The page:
6. Gerrymandering

We need to change the laws to do away with gerrymandering. By changing the district shapes and locations, parties have made it almost impossible for an incumbent not to get re-elected. We need politicians to have to sway voters of all stripes, so their districts should have a good mix of all parties in it. This moves everyone back toward the middle, rather than polarizing, and means we have a Congress and other offices that can work together, rather than a divisive group of far right or far left people who refuse to work together. Compromise is possible. It also means you may have a Democrat win a district that is predominantly conservative, and his/her message and voting record will have to reflect the population and the will of the people he/she is representing, rather than her own politics.
I think these are a good first step toward making the election cycle shorter and more fair. It makes people running for office have to actually campaign and it levels the playing field between all the candidates. I think you would also see the general public invest more of their time, effort, and interest in the election process, and would see a commensurate gain in voters each cycle. There may be more ideas that can be added that would further tighten up the election process. I'll add more as I hear, or think of them.

Tuesday, June 14, 2016

Has Hate Won?

I think, sometimes, that hate has won, that America will eat itself from the inside and splinter into  many smaller nations. American could become the new Middle East, with many nations constantly at war with one another over ideological differences. I think this way because of how people are talking, and not talking, to each other.

The recent shooting in Orlando is a tragedy. But, to me, the bigger tragedy is reading the posts filled with hate about the shooting. If you evince any sympathy for those who were killed, or if you think that America needs to look at its gun laws and make revisions, you are instantly vilified as "left," "Liberal," "Democrat," "stupid," and a bunch of curse words that amount to being a woman or being gay. On the other side of things, people are "stupid," "Conservative," "right," and "Republican." I definitely agree with the "stupid" axiom, as that is true of either side and how they are reacting. You also see a lot of Bible quotations espousing the killing of gays (but, as always, taken out of context), calls that we don't need more gun laws (or that we need to take away all the guns), that there will be more mass killings if someone tries to take away the guns, comments about the mental health, race, and religion of those who believe one way or the other. The hate, and how it is expressed, seems endless. And the goalposts of hate constantly shift and move whenever any rationality and love seeps through.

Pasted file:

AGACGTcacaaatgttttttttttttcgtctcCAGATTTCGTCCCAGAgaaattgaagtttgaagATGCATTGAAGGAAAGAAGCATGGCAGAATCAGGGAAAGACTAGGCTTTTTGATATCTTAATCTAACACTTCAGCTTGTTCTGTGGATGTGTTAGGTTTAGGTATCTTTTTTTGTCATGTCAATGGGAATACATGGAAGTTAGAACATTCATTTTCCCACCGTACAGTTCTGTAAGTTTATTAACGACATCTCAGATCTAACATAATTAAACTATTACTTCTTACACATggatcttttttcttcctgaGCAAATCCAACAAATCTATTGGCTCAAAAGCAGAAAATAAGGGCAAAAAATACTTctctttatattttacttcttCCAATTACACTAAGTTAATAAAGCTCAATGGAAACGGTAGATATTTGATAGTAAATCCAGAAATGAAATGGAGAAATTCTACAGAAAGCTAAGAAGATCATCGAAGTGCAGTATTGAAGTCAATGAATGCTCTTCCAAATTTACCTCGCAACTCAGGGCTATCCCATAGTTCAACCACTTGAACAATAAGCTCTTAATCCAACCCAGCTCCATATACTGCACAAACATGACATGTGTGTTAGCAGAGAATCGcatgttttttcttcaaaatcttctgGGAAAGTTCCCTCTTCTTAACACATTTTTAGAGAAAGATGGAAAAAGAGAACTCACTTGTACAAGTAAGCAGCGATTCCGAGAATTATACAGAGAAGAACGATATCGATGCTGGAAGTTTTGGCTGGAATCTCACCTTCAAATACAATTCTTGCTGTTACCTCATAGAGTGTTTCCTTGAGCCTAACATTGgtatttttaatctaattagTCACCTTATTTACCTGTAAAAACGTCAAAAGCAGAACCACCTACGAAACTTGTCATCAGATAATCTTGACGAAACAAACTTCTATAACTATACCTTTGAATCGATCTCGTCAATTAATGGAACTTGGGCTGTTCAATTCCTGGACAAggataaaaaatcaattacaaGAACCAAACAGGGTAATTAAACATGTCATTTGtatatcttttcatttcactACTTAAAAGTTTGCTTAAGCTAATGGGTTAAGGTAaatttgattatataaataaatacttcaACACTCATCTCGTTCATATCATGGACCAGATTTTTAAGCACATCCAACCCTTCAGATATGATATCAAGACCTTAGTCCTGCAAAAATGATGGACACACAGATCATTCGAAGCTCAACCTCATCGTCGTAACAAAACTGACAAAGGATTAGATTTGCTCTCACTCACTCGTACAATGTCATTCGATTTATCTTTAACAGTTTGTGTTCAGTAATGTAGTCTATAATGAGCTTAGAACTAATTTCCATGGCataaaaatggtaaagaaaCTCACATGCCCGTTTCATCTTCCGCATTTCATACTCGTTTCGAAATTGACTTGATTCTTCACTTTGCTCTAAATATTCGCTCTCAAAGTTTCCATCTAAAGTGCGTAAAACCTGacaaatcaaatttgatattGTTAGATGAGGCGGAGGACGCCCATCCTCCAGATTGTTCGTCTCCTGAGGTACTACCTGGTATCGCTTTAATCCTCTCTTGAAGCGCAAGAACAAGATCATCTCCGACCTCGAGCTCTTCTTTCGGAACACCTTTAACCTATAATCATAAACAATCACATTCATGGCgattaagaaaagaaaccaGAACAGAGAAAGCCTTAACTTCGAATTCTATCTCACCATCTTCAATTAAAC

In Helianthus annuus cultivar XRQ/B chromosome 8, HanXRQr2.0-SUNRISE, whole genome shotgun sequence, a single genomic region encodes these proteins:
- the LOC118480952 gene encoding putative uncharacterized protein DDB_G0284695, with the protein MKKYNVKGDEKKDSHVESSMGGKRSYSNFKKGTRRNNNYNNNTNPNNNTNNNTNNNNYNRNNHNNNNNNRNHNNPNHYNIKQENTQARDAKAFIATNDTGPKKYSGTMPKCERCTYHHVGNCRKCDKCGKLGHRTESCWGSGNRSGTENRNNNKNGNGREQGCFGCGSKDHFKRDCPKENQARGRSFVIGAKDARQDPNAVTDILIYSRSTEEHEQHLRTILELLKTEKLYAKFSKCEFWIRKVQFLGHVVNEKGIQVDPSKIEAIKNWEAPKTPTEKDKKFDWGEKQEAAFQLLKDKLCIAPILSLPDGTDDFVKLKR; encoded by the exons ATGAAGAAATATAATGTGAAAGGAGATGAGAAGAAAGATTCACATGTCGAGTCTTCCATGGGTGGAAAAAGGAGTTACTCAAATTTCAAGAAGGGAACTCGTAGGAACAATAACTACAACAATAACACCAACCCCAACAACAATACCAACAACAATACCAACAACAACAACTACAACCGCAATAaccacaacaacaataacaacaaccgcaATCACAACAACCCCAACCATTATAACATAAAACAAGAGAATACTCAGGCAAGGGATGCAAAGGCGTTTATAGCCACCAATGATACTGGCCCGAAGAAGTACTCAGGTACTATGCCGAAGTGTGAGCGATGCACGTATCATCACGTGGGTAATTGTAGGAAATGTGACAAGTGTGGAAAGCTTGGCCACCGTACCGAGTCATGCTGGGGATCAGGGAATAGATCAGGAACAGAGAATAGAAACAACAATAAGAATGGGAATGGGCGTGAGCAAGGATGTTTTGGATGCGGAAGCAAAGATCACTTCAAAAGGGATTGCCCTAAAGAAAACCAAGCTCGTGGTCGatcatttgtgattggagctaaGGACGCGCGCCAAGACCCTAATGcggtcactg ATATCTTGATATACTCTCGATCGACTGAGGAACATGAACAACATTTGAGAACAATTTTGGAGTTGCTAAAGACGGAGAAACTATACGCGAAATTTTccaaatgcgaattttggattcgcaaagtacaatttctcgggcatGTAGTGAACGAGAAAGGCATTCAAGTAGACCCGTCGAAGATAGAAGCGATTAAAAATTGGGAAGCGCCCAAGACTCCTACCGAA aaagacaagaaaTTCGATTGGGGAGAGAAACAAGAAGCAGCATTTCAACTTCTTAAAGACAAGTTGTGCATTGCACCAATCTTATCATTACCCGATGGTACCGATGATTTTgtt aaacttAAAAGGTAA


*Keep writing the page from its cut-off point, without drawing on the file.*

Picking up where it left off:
Which is why, as long as people are going to become rabid on topics, rather than talking them through and seeking compromise, hate wins. As long as people buy into this "us vs. them" rhetoric, hate wins. As long as people continue to teach that some groups are somehow "less" than others, be they a different gender, a different sexual preference, a differing religion, a different race, a differing political ideology, or whatever, hate wins.

I'm willing to bet that the gun enthusiasts and gun-banning advocates can reach common ground, somewhere in the middle, where closing the loopholes in gun shows, making background checks mandatory, and requiring some sort of gun safety course and/or licensing is required to get firearms. I think the two sides can even reach agreement that some weapons do not need to be sold to civilians, and should stay in the purview of the military and police. But it takes cool heads and a willingness to listen and put away the hatred to do it.

I think we can even agree that the person is at fault, and not the firearm, if we talk it through. I think we can figure out that not all people of one religion, nor all people of a particular race or creed, are filled with hatred. We can probably come to common ground and agree that this person did what he did and that he is to blame for it, not the victims or their lifestyle nor the person's religion or race.

But, right now, seeing all the hate being hurled at one another across such a silly divide, for all political divides are ultimately silly, makes me think that hate has won. That the population has fallen for it, and is spending too much time hating and vilifying each other rather than looking for solutions and growing our strengths.

I wonder what kind of community we could have if we stopped hating and starting simply disagreeing?